In 2007, Michael Hayden, then the director of the CIA, told a roomful of human rights advocates that “fewer than 100 people” had been held at secret sites run by his agency.
And he dismissed reports that the CIA used waterboarding, stress positions and hypothermia, among other abusive tactics, to interrogate suspects. “That’s a pretty good example of taking something to the darkest corner of the room and not reflective of what my agency does,” Hayden said during an appearance at the Council on Foreign Relations in New York.
A Senate Intelligence Committee report released Tuesday makes clear that Hayden was wrong.
In fact, 119 people were held in black site facilities around the world – roughly 20% more than Hayden claimed publicly. Their identities are revealed for the first time in Tuesday’s report. One man likely died because he was exposed to cold temperatures for a long period of time. Moreover, more than 20% of those detained were wrongfully held. “Detainees often remained in custody for months after the CIA determined they should not have been detained,” the report said.
It has been known publicly, through reporting and previously released documents, that three detainees were subjected to waterboarding, among them Khaled Sheikh Mohamed, the alleged mastermind of the 9/11 attacks, who was waterboarded at least 183 times. But the committee found new photographic evidence suggesting others may have faced the same abuse as well. In addition to that outlawed practice – which constitutes cruel and inhuman treatment – the CIA, the report said, used additional aggressive and brutal measures “immediately, in combination and nonstop.” Some have not been revealed before Tuesday.
Those include: “Sleep deprivation involving keeping detainees awake for up to 180 hours, usually standing or in painful positions, sometimes with their hands shackled above their heads.” Detainees who were dragged naked up and down corridors while being beaten. Rectal feeding and hydration were forced without medical need to coerce and abuse detainees.
According to the CIA’s own records, the report found, one detainee’s lunch tray, “consisting of hummus, pasta with sauce, nuts and raisins was ‘pureed’ and rectally infused.”
Abu Zubayda, one of thee detainees subjected repeatedly to simulated drowning, known as waterboarding, was placed inside a coffin and left there for 12 days. He was later placed in a smaller box _ 21 inches wide, 2.5 feet deep, and 2.5 feet tall _ for 29 hours. He also lost sight in his left eye while in CIA custody.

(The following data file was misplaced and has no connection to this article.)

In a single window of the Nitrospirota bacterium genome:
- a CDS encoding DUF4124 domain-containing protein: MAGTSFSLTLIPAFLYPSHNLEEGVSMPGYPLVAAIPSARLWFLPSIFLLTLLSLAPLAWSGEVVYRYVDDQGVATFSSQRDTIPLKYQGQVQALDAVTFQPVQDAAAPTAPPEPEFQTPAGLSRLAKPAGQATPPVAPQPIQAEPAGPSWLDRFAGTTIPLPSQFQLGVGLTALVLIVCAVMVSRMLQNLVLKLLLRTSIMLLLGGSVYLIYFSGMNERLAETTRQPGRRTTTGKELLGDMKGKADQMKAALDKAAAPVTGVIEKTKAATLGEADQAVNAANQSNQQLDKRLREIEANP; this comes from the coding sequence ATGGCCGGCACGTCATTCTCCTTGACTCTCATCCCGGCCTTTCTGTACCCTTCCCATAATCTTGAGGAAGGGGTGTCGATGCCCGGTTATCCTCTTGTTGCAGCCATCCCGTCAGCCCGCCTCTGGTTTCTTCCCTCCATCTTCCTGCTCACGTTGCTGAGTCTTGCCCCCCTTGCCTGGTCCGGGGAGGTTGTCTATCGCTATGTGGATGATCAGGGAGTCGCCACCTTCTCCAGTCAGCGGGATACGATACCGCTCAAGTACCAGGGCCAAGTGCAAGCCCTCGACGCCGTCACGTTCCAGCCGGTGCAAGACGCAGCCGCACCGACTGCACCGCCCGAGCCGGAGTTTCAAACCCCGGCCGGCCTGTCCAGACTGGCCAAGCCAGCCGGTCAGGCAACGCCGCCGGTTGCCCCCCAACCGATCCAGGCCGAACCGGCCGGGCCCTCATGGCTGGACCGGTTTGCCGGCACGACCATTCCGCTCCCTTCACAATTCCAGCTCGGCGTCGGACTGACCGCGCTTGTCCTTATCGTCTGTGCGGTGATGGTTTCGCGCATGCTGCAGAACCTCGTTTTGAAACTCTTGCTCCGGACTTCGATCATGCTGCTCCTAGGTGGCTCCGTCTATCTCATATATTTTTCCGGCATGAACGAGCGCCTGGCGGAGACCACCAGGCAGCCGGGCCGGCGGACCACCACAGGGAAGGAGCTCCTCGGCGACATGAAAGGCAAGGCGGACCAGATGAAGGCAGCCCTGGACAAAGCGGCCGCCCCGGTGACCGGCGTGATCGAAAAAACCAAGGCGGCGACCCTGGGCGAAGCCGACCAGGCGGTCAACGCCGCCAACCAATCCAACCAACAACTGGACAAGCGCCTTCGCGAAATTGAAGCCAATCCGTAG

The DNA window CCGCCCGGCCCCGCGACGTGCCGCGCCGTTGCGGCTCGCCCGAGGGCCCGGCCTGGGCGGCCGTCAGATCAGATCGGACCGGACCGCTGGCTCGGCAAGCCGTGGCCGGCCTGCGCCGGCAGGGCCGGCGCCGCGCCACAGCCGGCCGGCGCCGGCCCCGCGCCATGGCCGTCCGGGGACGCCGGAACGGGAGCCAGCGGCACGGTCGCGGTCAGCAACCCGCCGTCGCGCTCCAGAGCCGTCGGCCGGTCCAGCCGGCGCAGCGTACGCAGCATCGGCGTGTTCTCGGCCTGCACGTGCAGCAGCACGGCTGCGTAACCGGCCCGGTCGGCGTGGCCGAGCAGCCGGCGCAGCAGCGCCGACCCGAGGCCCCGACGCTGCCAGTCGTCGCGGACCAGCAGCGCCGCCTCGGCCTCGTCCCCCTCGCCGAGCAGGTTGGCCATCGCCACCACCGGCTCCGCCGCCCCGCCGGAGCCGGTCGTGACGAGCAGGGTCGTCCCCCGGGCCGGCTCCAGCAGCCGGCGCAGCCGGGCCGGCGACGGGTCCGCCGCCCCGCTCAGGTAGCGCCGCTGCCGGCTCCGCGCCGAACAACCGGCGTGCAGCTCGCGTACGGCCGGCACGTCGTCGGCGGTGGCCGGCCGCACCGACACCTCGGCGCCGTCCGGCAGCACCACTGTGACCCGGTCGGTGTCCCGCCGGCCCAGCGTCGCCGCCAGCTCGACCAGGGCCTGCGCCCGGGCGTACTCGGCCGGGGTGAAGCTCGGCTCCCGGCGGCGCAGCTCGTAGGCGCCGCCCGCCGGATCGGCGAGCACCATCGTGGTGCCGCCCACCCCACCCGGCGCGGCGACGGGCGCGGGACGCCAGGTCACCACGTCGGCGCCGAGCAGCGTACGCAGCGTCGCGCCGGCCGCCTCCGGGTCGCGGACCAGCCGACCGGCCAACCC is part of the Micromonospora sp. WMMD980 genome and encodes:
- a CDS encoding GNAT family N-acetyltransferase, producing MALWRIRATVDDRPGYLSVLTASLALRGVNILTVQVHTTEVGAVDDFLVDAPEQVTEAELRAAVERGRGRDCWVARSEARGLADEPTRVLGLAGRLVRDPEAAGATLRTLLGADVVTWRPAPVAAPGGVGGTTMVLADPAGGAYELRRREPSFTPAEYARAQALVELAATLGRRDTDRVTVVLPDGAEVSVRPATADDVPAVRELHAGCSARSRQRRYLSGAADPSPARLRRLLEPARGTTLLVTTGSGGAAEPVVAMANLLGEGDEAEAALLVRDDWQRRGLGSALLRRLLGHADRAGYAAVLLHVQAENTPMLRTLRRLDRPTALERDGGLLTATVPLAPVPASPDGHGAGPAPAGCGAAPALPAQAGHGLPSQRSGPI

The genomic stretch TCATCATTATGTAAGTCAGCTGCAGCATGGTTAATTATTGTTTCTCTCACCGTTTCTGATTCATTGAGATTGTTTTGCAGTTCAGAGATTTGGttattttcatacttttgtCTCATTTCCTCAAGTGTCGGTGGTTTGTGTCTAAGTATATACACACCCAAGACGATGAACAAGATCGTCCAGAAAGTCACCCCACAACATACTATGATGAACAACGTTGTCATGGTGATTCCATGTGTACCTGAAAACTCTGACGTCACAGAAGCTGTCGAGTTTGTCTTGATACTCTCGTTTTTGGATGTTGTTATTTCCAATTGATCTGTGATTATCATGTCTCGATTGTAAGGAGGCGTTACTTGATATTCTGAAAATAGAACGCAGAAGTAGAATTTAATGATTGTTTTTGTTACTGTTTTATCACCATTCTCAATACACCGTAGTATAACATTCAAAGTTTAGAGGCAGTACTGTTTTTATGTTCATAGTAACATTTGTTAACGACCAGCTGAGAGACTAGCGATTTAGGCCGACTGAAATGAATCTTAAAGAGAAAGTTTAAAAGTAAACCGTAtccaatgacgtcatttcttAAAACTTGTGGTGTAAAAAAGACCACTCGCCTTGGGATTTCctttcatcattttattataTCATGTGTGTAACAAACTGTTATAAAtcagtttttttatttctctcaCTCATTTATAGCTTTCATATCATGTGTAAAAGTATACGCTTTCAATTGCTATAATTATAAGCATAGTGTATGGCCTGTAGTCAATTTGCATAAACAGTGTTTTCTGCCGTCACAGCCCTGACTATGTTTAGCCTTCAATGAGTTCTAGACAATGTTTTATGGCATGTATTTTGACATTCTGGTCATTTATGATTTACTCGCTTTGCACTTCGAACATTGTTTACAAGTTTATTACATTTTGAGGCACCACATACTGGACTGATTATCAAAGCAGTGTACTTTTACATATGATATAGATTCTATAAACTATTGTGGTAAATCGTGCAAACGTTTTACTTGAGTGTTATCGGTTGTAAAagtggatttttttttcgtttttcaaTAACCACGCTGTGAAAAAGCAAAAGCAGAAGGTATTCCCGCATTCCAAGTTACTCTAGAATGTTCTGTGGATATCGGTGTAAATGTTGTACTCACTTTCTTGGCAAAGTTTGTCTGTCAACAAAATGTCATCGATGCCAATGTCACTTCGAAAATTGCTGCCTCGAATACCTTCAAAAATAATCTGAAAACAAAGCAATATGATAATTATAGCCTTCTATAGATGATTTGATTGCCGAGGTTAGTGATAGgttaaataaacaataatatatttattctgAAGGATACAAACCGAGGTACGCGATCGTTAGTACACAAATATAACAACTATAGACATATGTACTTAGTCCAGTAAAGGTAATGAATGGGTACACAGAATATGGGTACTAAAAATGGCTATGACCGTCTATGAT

Former Vice President Dick Cheney said the CIA should be “decorated, not criticized” for the program that oversaw the detention, interrogation and kidnapping of detainees. It was a program that operated in secret, without any oversight from the judiciary, from 2001 to 2006.
Despite such claims, it turns out the CIA had actually attempted to bring at least two individuals to account for actions taken under the torture programs. In each case, including the death of the detainee from hypothermia, and the wrongful detention of another, senior CIA leadership intervened to prevent any accountability. Why? Because “the Director believes that mistakes should be expected in a business filled with uncertainty,” according to CIA records.
In a congressional hearing on April 12, 2007 Hayden told Senators that “all those involved in the questioning of detainees have been carefully chosen and carefully screened.” That is not what the committee independently found. In fact, CIA officers assigned to the interrogation programs had “documented personal and professional problems of a serious nature – including histories of violence and abusive treatment of others.”
Even today, three former CIA directors – George Tenet, Peter Goss and Hayden – and their deputies wrote in an opinion piece that their agency had full oversight and authority of the program. In fact, the Senate report revealed that in 2005, the CIA “outsourced virtually all aspects of the program” to two contract psychologists for $80 million.
All of this comes on top of many examples cited in the report that cast doubt on the honesty and integrity of the CIA’s former leadership and what it chose to share with Congress and the White House. An entire section of the 500-page report is devoted to “Examples of Inaccurate CIA testimony to the Committee.” Within that section, 37 pages detail statements from Hayden that conflict with the evidence.
Among the report’s most disturbing revelations:
- The use of torture to extract information was ineffective and at “no time did the CIA’s coercive interrogation techniques lead to the collection of imminent threat intelligence.”
- The CIA nearly tortured two of its own informants before realizing who they were.